You can follow large deviation-type estimates from random matrix theory, starting with Ben Arous & Guionnet's paper: https://link.springer.com/article/10.1007/s004400050119

You will eventually obtain that your Selberg-type integral behaves like
$$
\frac{1}{(n!)^2}e^{-n^2 E_*}
$$
where $E_*$ is the minimum of the functional
\begin{multline}
E(\mu,\nu)=\iint \log\frac1{|x-y|}d\mu(x)d\mu(y)\\+\iint \log\frac1{|x-y|}d\nu(x)d\nu(y)\\-2\iint\log\frac1{|1-xy|}d\mu(x)d\nu(y)
\end{multline}
where $(\mu,\nu)$ ranges over pairs of Borel probability measures supported in $[0,1]$. I guess you can work out the existence and unicity of a minimizer for $E$ and obtain Euler-Lagrange equations to characterize this minimiser and, hopefully, compute explicitly the minimal value $E_*$.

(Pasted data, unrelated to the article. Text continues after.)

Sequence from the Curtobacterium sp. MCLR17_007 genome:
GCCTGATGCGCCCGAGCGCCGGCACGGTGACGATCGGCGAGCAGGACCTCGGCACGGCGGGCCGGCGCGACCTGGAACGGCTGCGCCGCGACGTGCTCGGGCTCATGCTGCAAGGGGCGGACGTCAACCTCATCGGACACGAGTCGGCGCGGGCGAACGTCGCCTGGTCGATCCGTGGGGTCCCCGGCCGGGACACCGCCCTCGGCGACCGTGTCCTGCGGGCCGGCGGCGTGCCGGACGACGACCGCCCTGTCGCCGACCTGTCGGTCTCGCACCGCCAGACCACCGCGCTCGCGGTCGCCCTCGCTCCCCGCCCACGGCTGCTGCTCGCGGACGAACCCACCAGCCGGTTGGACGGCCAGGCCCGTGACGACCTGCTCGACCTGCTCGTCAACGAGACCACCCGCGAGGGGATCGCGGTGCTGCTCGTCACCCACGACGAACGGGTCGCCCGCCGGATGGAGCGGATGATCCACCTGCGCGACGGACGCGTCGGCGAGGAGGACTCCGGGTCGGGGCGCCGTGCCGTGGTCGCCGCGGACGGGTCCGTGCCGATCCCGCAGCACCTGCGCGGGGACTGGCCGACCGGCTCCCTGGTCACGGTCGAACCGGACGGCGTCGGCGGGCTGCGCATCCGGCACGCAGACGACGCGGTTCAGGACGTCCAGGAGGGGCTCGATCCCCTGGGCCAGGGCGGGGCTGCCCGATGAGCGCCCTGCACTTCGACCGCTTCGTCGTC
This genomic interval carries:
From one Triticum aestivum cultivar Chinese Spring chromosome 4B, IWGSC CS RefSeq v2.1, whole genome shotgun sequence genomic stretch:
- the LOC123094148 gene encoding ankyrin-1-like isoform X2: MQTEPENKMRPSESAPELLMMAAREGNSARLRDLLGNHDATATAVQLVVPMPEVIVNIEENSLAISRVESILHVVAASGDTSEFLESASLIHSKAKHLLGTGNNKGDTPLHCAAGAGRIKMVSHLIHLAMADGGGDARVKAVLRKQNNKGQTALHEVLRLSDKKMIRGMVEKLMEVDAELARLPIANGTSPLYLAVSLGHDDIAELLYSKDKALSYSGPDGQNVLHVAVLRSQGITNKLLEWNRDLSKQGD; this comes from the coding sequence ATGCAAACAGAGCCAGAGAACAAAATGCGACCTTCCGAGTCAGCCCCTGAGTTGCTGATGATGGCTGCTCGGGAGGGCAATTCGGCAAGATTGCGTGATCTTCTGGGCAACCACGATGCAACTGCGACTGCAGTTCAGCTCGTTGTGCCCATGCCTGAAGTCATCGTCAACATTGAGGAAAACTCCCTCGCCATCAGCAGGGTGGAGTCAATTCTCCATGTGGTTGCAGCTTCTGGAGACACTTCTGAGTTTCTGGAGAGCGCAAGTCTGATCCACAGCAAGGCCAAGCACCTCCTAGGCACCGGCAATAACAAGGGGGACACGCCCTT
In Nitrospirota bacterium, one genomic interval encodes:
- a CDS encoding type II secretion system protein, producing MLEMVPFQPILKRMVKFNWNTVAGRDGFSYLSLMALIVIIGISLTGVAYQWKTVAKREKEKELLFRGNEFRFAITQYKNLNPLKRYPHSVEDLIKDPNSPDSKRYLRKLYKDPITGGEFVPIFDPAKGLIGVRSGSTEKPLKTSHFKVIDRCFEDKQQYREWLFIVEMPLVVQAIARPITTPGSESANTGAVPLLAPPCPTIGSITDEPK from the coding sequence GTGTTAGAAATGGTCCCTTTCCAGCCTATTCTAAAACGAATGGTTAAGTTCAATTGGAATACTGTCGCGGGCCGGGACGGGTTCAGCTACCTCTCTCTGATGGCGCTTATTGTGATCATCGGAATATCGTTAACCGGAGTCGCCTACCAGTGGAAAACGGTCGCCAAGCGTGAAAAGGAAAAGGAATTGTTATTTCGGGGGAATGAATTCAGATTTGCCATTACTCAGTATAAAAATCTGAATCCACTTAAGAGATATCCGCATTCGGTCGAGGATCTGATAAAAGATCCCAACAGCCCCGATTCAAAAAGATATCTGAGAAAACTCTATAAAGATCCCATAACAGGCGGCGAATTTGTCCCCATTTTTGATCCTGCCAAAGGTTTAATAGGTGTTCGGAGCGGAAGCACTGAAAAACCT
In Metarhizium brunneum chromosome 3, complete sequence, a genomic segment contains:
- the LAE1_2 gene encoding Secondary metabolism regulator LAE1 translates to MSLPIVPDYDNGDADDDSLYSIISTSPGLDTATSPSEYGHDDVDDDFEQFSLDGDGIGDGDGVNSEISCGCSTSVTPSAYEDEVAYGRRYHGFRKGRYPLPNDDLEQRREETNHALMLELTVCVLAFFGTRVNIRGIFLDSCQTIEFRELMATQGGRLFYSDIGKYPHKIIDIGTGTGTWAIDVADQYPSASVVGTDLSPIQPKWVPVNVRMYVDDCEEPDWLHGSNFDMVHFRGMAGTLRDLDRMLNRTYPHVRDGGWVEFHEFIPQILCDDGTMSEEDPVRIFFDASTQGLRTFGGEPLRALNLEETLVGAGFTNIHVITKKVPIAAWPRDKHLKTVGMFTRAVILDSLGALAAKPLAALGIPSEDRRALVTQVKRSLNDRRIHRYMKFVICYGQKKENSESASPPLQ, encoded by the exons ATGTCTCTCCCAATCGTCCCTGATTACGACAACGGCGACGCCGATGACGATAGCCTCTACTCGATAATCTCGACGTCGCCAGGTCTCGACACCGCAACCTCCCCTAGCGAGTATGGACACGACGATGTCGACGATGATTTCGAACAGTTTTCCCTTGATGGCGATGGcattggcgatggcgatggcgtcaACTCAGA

There is quite some technical work to do to fill the gaps, and sorry for the self-advertisement, but if you follow this approach let me tell you that I had to struggle with a similar two type particle problem in the paper http://www.worldscientific.com/doi/abs/10.1142/S2010326312500165 written with Arno Kuijlaars. I hope this can help.

By the way, minimizing $E$ is referred as to a vector equilibrium problem in potential theory.

ADDENDUM: After thinking further, it seems more natural to make the changes of variables $s_i=1/x_i$, which leads to the same asymptotics but with $E_*$ the minimum of
\begin{multline}
\tilde E(\mu,\nu)=\iint \log\frac1{|x-y|}d(\mu-\nu)(x)d(\mu-\nu)(y)+\int_1^\infty \log(x)d\mu(x)
\end{multline}
where $\mu,\nu$ are Borel probability measures living on $[1,\infty)$ and $[0,1]$ respectively.